I am not a conspiracy theorist when it comes to Christmas or Christianity – or pretty much anything for that matter. But you have to wonder this time of year if there is not some cosmic scheme to drown out the story of Jesus’ birth with seasonal accoutrements.
You really have to think about what of the first story remains if you strip out the extras. In the gospel story, there was no wrapping paper, no Christmas tree. Where was Santa or elves or bells or… what else? In today’s celebration, you hardly ever hear of King Herod’s murderous rampage against toddlers. And few linger long on the reason Mary and Joseph were in Bethlehem to begin with: to register with the census. In other words, to be counted among the subjects of the Roman Empire and to pay taxes.
Luke 2 In those days Caesar Augustus issued a decree that a census should be taken of the entire Roman world. 2 (This was the first census that took place while[a] Quirinius was governor of Syria.) 3 And everyone went to their own town to register.
4 So Joseph also went up from the town of Nazareth in Galilee to Judea, to Bethlehem the town of David, because he belonged to the house and line of David. 5 He went there to register with Mary, who was pledged to be married to him and was expecting a child.
I am so used to this story, I hear the mention of the heavy hand of an oppressive government with an almost sentimental sigh, as we huddle in cushy pews and get ready to sing Silent Night. “All is calm, all is bright…” I’m not so sure it was so calm and so bright. Joseph and Mary weren’t even officially married yet, but simply “pledged” to be married. Not an ideal scenario. On top of which, it was so crowded in town with everyone coming from all over to register with the census, they had to take shelter in a barn.
6 While they were there, the time came for the baby to be born, 7 and she gave birth to her firstborn, a son. She wrapped him in cloths and placed him in a manger, because there was no guest room available for them.
I suspect there were no fairy lights strung around the barn door, either. It is tough to imagine more humble circumstances for the birth of the King of Glory.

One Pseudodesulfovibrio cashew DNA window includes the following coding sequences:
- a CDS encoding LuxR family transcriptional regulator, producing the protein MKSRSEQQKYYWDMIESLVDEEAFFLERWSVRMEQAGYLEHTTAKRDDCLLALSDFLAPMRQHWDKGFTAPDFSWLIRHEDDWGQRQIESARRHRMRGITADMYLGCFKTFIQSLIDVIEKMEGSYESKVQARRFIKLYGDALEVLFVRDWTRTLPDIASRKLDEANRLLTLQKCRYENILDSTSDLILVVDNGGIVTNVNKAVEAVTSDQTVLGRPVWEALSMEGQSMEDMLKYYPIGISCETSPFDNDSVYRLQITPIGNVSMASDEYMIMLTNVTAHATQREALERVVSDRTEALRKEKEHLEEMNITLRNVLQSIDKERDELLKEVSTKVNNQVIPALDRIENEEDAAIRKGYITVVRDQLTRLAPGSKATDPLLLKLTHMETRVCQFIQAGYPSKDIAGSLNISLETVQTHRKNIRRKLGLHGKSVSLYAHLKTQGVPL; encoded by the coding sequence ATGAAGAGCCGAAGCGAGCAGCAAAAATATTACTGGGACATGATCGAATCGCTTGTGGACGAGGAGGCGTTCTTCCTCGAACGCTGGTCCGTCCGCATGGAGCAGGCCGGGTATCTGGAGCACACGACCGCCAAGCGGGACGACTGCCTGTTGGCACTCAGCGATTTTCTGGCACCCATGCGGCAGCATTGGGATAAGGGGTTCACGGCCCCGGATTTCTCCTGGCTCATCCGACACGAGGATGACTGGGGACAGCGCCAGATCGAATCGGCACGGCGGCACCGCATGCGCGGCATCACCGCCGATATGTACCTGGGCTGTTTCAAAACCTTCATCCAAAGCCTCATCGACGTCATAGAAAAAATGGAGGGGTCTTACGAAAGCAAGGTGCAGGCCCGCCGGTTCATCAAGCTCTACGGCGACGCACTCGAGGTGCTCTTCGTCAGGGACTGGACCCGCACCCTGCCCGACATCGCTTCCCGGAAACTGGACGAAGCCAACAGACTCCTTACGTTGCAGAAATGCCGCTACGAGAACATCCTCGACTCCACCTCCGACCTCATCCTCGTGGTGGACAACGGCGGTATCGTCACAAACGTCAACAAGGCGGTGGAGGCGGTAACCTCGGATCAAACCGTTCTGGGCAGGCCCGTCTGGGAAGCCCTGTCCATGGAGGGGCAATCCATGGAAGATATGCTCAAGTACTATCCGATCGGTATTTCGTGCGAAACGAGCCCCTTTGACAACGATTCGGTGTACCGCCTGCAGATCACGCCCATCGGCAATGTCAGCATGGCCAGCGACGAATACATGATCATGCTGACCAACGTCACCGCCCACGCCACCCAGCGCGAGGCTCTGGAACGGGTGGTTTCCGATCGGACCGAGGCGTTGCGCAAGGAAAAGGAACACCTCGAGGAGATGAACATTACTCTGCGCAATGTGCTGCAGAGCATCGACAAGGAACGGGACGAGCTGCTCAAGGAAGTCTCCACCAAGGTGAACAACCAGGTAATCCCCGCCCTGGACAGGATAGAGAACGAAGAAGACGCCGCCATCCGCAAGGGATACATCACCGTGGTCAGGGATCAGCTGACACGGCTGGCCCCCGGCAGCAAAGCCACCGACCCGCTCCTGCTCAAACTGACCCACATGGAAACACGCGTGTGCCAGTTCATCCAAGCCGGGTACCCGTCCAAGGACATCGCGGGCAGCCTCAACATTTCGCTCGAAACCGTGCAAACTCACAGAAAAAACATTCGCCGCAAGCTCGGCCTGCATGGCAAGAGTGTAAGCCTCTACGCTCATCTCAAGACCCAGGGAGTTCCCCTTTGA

And yet… Lately I keep coming back in my mind to the thought of blessings and thankfulness, and how we tend to lump those things into the feel good category. We are blessed when things are “going well” according to what might make us a bit more comfortable. We are thankful for the cushy things – good health, warm house, soft blankets, delicious food.
God has a plan – has had one for a very long time – that is so much bigger than the best deal on the latest gadget gift. It might not include these comfy things at all. Might not include trees and bells and elves and strings of lights. Might not include wrapped presents and stockings by the fire and a honking huge ham with pineapple slices and cloves stuck in the side and sugar cookies by the dozen. (But I love those things so much!)
Just saying. Might not.
Might. God’s gifts don’t always come in the trappings of our own season. But they can, I suppose. After all, He delivered Jesus, the Bread of Life, to the House of Bread (Bethlehem) through the trappings of Caesar’s census. So sure, He can and will continue to give the best gifts of all through whatever circumstances bind us.
Still. I wonder if I can make room in my thinking for a celebration of Christ’s birth that has nothing to do with decorations, for blessings that are not about my personal comfort, and gratitude for the One who came to turn my precious snow globe world upside down?
Image by Jarren Simmons via unsplash.com.